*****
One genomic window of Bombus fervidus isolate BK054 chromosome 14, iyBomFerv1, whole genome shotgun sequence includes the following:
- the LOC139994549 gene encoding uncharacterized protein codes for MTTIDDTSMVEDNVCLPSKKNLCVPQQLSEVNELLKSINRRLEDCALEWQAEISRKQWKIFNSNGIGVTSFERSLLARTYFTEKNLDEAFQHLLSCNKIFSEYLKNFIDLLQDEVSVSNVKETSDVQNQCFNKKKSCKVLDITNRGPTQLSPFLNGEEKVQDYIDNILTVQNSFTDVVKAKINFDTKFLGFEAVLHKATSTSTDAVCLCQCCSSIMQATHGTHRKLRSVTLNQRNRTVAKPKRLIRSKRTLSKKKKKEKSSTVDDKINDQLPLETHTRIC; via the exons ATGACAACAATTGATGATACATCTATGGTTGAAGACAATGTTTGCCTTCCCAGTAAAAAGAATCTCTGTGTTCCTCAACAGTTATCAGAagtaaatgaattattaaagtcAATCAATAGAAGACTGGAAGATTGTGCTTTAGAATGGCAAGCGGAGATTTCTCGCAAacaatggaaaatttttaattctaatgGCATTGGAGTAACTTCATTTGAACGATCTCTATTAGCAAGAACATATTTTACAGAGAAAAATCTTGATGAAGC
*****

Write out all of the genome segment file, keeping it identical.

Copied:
One genomic window of Bombus fervidus isolate BK054 chromosome 14, iyBomFerv1, whole genome shotgun sequence includes the following:
- the LOC139994549 gene encoding uncharacterized protein codes for MTTIDDTSMVEDNVCLPSKKNLCVPQQLSEVNELLKSINRRLEDCALEWQAEISRKQWKIFNSNGIGVTSFERSLLARTYFTEKNLDEAFQHLLSCNKIFSEYLKNFIDLLQDEVSVSNVKETSDVQNQCFNKKKSCKVLDITNRGPTQLSPFLNGEEKVQDYIDNILTVQNSFTDVVKAKINFDTKFLGFEAVLHKATSTSTDAVCLCQCCSSIMQATHGTHRKLRSVTLNQRNRTVAKPKRLIRSKRTLSKKKKKEKSSTVDDKINDQLPLETHTRIC; via the exons ATGACAACAATTGATGATACATCTATGGTTGAAGACAATGTTTGCCTTCCCAGTAAAAAGAATCTCTGTGTTCCTCAACAGTTATCAGAagtaaatgaattattaaagtcAATCAATAGAAGACTGGAAGATTGTGCTTTAGAATGGCAAGCGGAGATTTCTCGCAAacaatggaaaatttttaattctaatgGCATTGGAGTAACTTCATTTGAACGATCTCTATTAGCAAGAACATATTTTACAGAGAAAAATCTTGATGAAGC